The Census Bureau at 10 a.m. is forecast to say that factory orders fell 2.2% in January after rising 1.8% in December.
officials are scheduled to speak at meetings and conferences Wednesday. Philadelphia Fed President Charles Plosser will speak in Lancaster, Pa. starting at 8:15 a.m.; at 9:30 a.m. Dallas Fed President Richard Fisher is scheduled to speak in front of an audience in Maryland.
The Fed's March Beige Book of anecdotal views on the economy will be released at 2 p.m.
Gold for April delivery was falling 80 cents at $1,574.10, while April crude oil futures were down 16 cents to $90.66 a barrel.
The benchmark 10-year Treasury was slipping by 5/32, raising the yield to 1.918%. The dollar was up 0.11%, according to the
U.S. dollar index
The FTSE 100 in London higher by 0.15% and the DAX in Germany was gaining 0.88%. Hong Kong's Hang Seng index settled up 0.96%, while the Nikkei Average in Japan jumped 2.13%.
In corporate news,
(SPLS - Get Report)
shares were tumbling by more than 5% after the office products company announced lower-than-expected revenue and gave a disappointing outlook as European, American, and corporate customers reined in their spending.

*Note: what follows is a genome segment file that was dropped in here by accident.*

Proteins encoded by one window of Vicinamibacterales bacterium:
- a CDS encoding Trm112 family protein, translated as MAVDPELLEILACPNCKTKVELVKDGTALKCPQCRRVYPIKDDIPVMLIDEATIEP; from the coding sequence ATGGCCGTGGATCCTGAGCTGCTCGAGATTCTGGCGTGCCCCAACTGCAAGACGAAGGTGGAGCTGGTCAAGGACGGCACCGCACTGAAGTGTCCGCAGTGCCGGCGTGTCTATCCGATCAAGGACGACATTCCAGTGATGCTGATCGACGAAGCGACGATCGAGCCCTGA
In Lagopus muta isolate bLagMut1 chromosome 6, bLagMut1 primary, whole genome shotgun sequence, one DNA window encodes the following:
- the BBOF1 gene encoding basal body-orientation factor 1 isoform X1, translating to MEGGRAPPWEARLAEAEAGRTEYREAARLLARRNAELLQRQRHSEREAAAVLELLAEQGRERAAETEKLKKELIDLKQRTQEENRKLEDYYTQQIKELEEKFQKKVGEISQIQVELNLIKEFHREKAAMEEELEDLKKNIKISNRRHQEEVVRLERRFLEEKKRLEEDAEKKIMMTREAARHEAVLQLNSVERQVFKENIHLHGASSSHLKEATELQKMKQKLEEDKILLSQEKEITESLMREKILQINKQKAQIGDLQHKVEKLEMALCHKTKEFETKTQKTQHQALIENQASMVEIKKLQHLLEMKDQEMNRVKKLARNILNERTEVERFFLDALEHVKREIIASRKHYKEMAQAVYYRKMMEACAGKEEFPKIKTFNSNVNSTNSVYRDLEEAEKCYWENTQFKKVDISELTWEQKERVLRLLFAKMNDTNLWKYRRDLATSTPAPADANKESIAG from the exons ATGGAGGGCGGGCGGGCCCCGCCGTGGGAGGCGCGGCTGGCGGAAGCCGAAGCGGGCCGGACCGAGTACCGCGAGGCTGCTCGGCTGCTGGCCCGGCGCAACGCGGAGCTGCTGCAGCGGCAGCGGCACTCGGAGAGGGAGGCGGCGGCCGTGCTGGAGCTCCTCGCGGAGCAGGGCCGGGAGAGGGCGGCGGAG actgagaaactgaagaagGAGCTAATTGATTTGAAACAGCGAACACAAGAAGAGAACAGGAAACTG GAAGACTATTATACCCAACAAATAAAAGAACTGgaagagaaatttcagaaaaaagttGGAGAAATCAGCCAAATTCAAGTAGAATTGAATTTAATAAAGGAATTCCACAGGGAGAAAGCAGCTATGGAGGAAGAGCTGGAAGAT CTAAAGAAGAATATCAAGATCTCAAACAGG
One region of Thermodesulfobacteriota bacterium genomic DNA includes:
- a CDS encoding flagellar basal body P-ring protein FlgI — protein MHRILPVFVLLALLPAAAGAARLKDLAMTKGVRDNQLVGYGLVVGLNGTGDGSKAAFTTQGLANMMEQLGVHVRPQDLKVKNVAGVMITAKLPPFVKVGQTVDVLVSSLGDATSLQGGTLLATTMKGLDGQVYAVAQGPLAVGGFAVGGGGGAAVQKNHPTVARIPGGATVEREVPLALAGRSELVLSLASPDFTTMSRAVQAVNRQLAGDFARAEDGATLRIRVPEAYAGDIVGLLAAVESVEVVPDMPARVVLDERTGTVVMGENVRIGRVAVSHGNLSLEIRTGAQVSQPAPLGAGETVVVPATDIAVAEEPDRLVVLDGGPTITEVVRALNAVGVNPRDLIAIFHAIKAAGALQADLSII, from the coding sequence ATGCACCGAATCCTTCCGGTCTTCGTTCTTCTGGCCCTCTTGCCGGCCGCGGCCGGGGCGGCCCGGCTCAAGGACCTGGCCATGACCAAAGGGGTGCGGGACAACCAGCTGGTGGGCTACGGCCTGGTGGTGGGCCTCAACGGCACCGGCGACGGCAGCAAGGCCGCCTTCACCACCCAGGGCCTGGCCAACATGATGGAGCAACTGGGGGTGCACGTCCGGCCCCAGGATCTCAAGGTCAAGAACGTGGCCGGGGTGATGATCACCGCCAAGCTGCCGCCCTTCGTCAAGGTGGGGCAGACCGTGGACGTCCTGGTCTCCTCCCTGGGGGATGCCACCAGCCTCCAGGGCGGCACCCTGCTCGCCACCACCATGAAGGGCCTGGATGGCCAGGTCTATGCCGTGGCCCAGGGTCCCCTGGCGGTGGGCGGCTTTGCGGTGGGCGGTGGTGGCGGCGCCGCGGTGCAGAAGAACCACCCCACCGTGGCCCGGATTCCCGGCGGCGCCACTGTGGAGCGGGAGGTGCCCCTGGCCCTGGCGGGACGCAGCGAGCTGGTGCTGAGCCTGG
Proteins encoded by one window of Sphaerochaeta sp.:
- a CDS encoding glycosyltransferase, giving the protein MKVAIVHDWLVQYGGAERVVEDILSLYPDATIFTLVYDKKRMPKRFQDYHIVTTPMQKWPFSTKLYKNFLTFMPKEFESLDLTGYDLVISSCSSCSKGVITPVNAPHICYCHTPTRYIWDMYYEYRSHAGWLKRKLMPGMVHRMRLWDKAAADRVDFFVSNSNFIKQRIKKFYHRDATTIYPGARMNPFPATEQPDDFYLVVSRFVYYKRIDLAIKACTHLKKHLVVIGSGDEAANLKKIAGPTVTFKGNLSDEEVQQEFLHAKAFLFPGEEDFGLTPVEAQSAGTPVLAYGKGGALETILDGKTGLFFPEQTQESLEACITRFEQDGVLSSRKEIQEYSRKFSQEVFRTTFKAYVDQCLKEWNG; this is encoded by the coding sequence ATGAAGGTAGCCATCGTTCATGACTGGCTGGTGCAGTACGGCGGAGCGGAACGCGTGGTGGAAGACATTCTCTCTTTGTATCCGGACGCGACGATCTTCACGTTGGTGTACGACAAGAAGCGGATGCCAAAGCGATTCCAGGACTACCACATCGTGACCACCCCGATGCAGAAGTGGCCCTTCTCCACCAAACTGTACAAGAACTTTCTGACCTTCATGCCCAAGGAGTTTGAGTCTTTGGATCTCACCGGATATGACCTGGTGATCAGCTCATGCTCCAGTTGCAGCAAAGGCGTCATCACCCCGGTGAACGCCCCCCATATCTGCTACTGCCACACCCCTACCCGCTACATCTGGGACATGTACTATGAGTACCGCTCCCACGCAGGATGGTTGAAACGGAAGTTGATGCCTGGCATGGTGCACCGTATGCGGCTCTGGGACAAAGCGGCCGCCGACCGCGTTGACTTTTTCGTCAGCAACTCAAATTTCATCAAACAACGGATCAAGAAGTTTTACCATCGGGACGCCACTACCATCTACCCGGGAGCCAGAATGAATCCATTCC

The company provided full-year earnings guidance of $1.30 to $1.35 a share, with revenue increasing by the low single-digits. Analysts, on average, are forecasting earnings of $1.44 a share. Staples posted fourth-quarter sales $6.57 billion, compared with the consensus estimate of $6.72 billion.
looking to acquire 100% of Verizon Wireless,
its joint venture with
American Eagle Outfitters
(AEO - Get Report)
shares were plunging by more than 8.5% after the specialty retailer forecast first-quarter EPS guidance of 16 cents to 19 cents a share, compared with 22 cents a share last year, saying that macro-economic headwinds and unfavorable weather affected consumer spending in February.
) board will consider selling the company or replacing Ron Johnson as CEO if a deep drop in sales can't be reversed this year, people familiar with the matter told
The Wall Street Journal
Smith & Wesson
, the firearm maker, posted fourth-quarter profit Tuesday of $14.6 million, or 22 cents a share, more than tripling from year-earlier profit of $4.4 million, or 7 cents a share.
Revenue jumped 39% to $136 million as consumers bought guns while U.S. lawmakers debated whether to impose a ban on some weapons.
swung to a profit in the first quarter but the maker of terminals for electronic payments said Tuesday it could make senior management changes to "execute our strategic plan going forward."
-- Written by Andrea Tse in New York.
>To contact the writer of this article, click here: